Nashville, Tenn. – 24 March 2015 – With over five tours to date, thousands of students from more than 100 colleges nationally have tangibly acted to care for orphans through Show Hope’s Red Bus Project. Through a unique British double-decker-bus-turned-rolling-thrift-store, students have learned about the needs of orphans, signed up to get involved, and even donated and shopped for clothes to help provide families for waiting orphans around the world. So far, the Red Bus Project has reached out to more than 300,000 students, sharing the message of advocating for orphans. To continue this powerful mission of impacting students around the U.S., the Red Bus Project is currently visiting 14 colleges this spring.
The Red Bus Project is a college student program started by Show Hope in 2012. Show Hope is a nonprofit organization founded by Steven Curtis Chapman and his wife Mary Beth for the purpose of caring and advocating for millions of orphans worldwide. The Red Bus Project’s mission is to unite and inspire students to help make a difference and speak up for the world’s orphans. The program engages students in a variety of ways, from encouraging students to shop on the British double-decker-bus-turned rolling-thrift-store, to donating their gently used clothes to the project, as well as becoming on-going Red Bus Project student Advocates on their campuses.
“Students really care about making a difference in the world,” says Chris Wheeler, Show Hope’s Director of Student Initiatives who oversees the Red Bus Project. “Sometimes they just need someone to point them in the right direction. The Red Bus Project is a way to lead students toward truly making a huge impact in the global orphan crisis through simple steps of action.”
The Red Bus Project has already visited a number of colleges during their current spring tour, such as ETSU, Lee University, UT/Chattanooga. Upcoming stops will be Georgia Tech/Atlanta, Martin Methodist/Pulaski, TN, Murray State University, and more.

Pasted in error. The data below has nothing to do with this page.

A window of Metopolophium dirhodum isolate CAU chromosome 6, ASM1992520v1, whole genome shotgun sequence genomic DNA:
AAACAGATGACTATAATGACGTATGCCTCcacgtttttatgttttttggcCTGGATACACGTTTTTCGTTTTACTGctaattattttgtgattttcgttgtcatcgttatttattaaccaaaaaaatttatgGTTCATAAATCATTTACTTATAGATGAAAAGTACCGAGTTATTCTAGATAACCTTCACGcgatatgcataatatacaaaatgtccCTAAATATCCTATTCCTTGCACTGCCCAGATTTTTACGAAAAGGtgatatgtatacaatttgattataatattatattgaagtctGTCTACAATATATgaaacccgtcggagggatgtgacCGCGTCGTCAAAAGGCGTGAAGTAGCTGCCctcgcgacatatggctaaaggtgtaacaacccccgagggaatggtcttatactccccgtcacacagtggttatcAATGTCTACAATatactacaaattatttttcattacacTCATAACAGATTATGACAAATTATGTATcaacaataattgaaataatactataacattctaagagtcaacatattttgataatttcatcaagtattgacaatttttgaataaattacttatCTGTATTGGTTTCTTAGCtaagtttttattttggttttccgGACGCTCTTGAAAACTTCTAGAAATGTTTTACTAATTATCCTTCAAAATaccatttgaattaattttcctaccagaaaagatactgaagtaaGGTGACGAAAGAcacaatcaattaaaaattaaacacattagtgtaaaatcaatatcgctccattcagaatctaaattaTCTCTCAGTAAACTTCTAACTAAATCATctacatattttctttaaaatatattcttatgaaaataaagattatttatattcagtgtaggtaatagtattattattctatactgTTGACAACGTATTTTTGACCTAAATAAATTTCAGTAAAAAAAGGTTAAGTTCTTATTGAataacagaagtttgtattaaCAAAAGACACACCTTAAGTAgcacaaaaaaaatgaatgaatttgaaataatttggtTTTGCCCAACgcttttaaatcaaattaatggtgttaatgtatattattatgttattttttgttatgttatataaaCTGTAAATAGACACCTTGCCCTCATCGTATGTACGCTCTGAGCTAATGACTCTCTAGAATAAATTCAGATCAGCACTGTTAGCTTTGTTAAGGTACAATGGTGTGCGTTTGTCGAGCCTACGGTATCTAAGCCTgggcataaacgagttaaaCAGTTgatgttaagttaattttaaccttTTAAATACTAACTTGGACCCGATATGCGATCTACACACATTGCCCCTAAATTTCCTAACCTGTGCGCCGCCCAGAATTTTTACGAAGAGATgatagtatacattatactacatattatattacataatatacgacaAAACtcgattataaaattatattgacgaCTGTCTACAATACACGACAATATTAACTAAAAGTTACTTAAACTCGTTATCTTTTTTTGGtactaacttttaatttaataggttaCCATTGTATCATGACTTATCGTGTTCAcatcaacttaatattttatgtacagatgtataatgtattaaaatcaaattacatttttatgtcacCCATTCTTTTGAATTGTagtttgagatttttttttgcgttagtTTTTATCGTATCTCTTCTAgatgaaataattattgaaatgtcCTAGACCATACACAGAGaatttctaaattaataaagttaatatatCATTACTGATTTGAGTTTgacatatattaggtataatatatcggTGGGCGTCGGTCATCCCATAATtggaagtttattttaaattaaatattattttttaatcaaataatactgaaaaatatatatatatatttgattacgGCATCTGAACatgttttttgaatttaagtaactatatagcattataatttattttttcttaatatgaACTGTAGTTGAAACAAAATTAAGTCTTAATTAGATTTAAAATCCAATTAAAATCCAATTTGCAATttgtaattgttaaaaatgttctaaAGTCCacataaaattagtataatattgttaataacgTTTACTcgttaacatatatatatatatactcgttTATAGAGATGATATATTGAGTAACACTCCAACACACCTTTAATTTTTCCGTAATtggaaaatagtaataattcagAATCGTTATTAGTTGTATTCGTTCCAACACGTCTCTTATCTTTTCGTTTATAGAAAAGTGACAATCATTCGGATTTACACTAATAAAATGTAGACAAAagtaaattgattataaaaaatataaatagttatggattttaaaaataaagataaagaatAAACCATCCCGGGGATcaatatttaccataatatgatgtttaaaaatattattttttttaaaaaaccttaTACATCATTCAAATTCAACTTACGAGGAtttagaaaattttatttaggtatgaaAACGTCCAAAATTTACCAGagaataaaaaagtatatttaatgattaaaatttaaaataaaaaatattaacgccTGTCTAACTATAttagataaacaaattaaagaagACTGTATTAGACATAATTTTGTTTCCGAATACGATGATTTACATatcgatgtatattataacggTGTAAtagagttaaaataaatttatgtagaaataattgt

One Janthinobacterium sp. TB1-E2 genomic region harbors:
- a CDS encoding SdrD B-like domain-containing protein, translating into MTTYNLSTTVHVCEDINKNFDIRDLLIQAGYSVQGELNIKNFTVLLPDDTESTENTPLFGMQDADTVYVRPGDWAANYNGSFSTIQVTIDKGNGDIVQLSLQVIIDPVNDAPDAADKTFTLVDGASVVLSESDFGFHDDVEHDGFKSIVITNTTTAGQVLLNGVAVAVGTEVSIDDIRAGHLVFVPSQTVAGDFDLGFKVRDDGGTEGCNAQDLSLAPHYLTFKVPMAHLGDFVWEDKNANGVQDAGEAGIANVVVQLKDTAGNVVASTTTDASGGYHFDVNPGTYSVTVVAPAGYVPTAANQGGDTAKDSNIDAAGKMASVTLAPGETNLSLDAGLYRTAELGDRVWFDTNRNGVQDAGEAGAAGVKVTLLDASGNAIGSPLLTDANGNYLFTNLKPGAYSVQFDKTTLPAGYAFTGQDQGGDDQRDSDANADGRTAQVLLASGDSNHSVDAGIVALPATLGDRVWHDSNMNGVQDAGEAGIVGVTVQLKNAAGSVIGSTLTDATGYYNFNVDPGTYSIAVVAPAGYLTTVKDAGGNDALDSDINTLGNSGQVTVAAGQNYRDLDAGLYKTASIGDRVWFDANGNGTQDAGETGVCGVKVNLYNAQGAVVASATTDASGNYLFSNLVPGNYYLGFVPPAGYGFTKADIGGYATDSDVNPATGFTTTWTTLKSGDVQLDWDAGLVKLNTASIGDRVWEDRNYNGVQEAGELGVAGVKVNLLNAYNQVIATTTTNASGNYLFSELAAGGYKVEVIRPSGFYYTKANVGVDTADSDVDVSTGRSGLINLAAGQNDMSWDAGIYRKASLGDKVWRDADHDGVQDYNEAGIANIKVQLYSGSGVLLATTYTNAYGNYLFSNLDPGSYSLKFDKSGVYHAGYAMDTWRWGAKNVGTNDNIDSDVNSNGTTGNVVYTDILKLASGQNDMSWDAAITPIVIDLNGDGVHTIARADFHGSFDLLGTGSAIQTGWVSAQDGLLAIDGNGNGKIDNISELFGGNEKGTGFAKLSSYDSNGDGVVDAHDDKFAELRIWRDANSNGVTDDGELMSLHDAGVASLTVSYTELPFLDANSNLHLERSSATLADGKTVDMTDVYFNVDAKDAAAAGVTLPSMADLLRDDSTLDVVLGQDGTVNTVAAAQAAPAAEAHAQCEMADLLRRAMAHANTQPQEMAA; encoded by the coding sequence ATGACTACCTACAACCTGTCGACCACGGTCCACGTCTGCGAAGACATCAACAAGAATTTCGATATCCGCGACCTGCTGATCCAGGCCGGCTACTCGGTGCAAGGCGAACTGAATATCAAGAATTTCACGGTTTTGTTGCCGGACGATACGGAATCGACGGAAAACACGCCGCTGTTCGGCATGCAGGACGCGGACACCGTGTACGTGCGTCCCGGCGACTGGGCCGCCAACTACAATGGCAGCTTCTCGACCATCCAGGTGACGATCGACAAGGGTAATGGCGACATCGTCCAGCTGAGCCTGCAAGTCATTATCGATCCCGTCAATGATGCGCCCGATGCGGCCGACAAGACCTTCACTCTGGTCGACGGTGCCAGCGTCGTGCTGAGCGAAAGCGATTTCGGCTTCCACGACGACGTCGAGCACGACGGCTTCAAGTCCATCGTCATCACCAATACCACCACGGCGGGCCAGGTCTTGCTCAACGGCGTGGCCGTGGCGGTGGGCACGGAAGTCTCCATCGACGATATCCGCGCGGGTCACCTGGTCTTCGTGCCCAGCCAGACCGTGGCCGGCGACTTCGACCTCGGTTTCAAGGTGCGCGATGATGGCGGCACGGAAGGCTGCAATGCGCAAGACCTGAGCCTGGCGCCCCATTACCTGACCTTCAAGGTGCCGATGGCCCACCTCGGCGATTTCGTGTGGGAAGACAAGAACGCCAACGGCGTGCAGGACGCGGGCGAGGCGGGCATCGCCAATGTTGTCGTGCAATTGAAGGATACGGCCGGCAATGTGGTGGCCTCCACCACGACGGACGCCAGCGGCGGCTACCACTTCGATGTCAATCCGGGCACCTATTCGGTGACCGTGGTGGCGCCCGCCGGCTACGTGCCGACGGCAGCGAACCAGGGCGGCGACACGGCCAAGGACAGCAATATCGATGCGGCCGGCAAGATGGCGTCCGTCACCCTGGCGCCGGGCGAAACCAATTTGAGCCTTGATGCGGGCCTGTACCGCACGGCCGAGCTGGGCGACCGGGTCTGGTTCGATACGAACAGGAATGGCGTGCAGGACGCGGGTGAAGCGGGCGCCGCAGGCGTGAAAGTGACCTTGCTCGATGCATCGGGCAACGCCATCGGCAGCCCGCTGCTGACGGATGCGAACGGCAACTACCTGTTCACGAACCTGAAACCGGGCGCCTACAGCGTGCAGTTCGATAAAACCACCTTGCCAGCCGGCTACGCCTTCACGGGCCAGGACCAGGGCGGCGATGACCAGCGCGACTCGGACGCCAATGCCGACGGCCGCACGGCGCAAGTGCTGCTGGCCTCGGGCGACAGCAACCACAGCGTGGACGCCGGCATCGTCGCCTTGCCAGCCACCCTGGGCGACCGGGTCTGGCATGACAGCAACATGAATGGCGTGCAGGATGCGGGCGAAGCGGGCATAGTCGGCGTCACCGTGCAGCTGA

The Red Bus Project is more than just a campus tour. A comprehensive engagement campaign ensures that students continue to be engaged in orphan care activities long after the tour leaves campus. On this current spring tour, the Red Bus Project has started several new activities in which students can further their involvement with the project.
“Our goal is not to just swoop on to a campus, have a fun event, then leave and never be heard from again,” comments Wheeler. “We have a very intentional strategy in place to move students progressively towards deeper and deeper engagement in a lifestyle of orphan care. We are asking them ‘What is your Red Bus?’ – a metaphor for specific actions they will take to help the plight of the orphan.”
A key part of the engagement strategy includes equipping student Advocates, who are trained and provided with tools and activities, to engage students at the campuses long after the Red Bus is gone. Wheeler adds, “Nothing speaks to a student like a student. As campus orphan care advocate teams form, students come out of the woodwork to make their voices count.”
For the Spring Tour schedule and for more information about the Red Bus Project, please visit: RedBusProject.org